In its wake, the pandemic has dramatically transformed the way that academia conducts its conferences, workshops and summer schools. Most academic events now offer hybrid formats, allowing for the possibility of remote participation. Exoplanets by the Lake is intended to be a signature summer school series that aims to reinstate an interactive, in-person summer school format among participants that is not easily achievable online. In 2024, our focus is on the application of the geosciences (especially geochemistry) towards understanding exoplanets, which we term "geoastronomy". Specifically, geoastronomy examines how the secondary atmospheres of small, rocky exoplanets are sourced by outgassing and shaped by complex processes involving their atmospheres, surfaces and interiors. The outcomes of these processes provide geological false positives for biosignature gases. Studying them has long-term implications for next-generation telescopes seeking to characterize habitable exoplanets.

The distinctive features of the summer school include:

  • Emphasis on in-person interaction at an attractive, self-contained venue with at most 20 participants. The number of participants is kept small in order to encourage unrestricted, interactive discussions among exoplanet scientists of all sub-disciplines and seniority.
  • The event will be held for 5.5 days (5 nights). The first 3 weekdays involve pedagogical lectures during the day. There is an optional half-day excursion, via ship on the lake. The last 2 days feature a mini-conference format, where a small number of invited experts share their views and interact with the participants. Participants have the chance to contribute short talks, if desired.

The intended audience of this summer school ranges from Master students to junior postdocs. Both experts and curious newcomers to the topic are welcome to attend. Senior scientists who are intending to switch research directions and/or attending as active listeners are also welcome.

Key details


Geosciences of exoplanets (Geoastronomy)


Prof. Kevin Heng (Munich, Germany)


Prof. Fabrice Gaillard (Orleans, France), Prof. Steve Mojzsis (Budapest, Hungary)

Invited Speakers

Dr. Vinciane Debaille (Brussels, Belgium), Prof. Don Dingwell (Munich, Germany), Dr. Marco Pignatari (Budapest, Hungary), Dr. Lorenzo Spina (Padua, Italy)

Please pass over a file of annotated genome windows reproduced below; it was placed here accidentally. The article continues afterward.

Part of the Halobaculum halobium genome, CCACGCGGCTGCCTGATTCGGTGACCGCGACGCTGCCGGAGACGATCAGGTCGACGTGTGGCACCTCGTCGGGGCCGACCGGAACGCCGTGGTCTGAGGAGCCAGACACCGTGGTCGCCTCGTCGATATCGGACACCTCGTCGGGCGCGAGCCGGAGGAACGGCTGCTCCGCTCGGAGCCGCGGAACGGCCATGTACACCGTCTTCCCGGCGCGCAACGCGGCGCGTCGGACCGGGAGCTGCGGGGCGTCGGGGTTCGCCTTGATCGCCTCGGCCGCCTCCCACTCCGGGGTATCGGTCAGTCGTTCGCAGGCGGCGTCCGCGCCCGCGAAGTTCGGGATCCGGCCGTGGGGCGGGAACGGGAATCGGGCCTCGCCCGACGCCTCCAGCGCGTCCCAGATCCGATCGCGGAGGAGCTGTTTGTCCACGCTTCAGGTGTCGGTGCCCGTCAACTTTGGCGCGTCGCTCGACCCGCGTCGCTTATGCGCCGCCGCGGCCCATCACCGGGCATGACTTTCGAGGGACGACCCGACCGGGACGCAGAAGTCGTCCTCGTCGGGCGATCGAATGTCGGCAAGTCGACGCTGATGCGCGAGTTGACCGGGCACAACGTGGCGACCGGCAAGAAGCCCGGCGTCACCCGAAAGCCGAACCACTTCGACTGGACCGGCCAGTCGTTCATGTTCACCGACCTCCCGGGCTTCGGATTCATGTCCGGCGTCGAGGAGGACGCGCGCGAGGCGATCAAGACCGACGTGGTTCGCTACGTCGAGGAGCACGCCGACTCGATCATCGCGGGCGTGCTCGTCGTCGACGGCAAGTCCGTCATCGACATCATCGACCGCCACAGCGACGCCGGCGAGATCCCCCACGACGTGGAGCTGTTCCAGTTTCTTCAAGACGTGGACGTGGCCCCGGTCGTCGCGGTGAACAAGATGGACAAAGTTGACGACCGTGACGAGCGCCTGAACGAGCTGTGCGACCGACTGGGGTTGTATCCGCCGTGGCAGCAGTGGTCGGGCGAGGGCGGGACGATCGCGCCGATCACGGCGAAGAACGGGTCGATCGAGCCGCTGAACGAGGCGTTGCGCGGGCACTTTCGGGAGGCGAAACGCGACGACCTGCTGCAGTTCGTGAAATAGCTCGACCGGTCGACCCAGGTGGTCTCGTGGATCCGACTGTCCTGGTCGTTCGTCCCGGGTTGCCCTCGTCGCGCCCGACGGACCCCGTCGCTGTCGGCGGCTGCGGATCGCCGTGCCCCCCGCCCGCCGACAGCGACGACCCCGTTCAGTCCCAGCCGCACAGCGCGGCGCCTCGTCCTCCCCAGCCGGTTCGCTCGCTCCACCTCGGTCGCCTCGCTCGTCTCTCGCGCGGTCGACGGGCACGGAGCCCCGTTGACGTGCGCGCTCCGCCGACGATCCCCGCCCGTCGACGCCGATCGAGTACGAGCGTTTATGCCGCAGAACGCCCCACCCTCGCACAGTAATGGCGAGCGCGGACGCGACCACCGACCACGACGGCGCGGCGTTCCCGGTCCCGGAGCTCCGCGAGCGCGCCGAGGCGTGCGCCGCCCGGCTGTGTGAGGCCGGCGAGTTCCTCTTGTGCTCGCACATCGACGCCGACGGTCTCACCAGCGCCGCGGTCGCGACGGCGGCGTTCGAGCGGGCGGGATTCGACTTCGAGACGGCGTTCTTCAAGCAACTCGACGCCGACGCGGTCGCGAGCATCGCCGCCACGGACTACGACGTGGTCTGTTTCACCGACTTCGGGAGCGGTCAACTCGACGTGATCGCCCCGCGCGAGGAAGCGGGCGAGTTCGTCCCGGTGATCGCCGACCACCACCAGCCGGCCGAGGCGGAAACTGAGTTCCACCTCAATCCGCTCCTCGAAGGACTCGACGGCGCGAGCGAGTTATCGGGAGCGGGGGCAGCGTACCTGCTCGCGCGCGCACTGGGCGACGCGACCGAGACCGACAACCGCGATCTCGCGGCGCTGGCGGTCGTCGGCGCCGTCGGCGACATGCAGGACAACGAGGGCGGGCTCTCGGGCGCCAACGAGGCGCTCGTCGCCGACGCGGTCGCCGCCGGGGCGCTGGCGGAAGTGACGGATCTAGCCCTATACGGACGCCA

July 21 to 26 2024 (Sunday to Friday, 5 nights)


Hotel Seespitz Gaestehaus in Herrsching (50 minutes from Munich main station by S Bahn).

Registration fee:

700 euros — includes hotel accommodation (shared; 2 participants to a room), all breakfasts and coffee/tea breaks (but no lunches/dinners).
Register no later than 2024 March 31 (Sunday).

Lecturer profiles

Stephen Mojzsis

Stephen Mojzsis is an Earth scientist who uses physical, chemical and dynamical tools to understand the natural world. My research is field-, laboratory- and modeling-based, and explores the planetary scale geodynamic conditions that give rise to Earth and Earth-like planets. In Budapest, he is a Director at the Research Centre for Astronomy and Earth Sciences (CsFK) of the Hungarian Academy of Sciences in Budapest, Hungary. He was previously the director of the Collaborative for Research in Origins (CRiO) at the University of Colorado, Boulder, USA. He was the recipient of numerous NASA grants, and awards. Furthermore, he holds academic positions at the University of Vienna (Ida Pfeiffer Visiting Professor, Senior Research Association), University of Jena, Germany (A.v. Humboldt Research Prize Visiting Professor) and the University of Colorado.

Fabrice Gaillard

Fabrice Gaillard is an experimental geochemist and geophysicist with a consolidated background in petrology and chemical thermodynamics. He is best known for his contributions to the understanding of volatile elements in magmatic systems with implications for the mantle and crust geodynamics, but he also contributed to model mantle degassing and its relationships with atmospheric evolution on Earth and beyond. He received his B.S. degree in Geological Sciences at the University of Grenoble in 1996, and his M.S. degree and PhD degrees at the University of Orléans in 1997 and 2001, respectively. He has been postdoc research associates at the Bayerisches GeoInstitut (BGI, 2001-2005). In 2005 he joined the CNRS (French national centre for scientific research), and since then he has been working at the ISTO (Institute of Earth Sciences at Orléans). In 2015, he obtained the highest French degree, the “habilitation à diriger des recherches”, and became director of research at CNRS in 2018. Since 2017, he is head of the “MAGMA” group at ISTO. Fabrice has coordinated 3 ANR grants (French agency for research) and 1 ERC project (European research council).

Programme (tentative)

  • Sunday:  Meet-and-greet from 3pm to 5pm.
  • Monday:  Full day of lectures (with coffee/tea breaks, lunch and dinner)
  • Tuesday:  Full day of lectures (with coffee/tea breaks, lunch and dinner)
  • Wednesday:  Half day of lectures and after-lunch excursion (ship ride on lake) or free afternoon
  • Thursday:  Workshop with invited talks from experts and contributed talks from participants
  • Friday:  Half day of contributed talks from participants and panel discussion
Venue conference room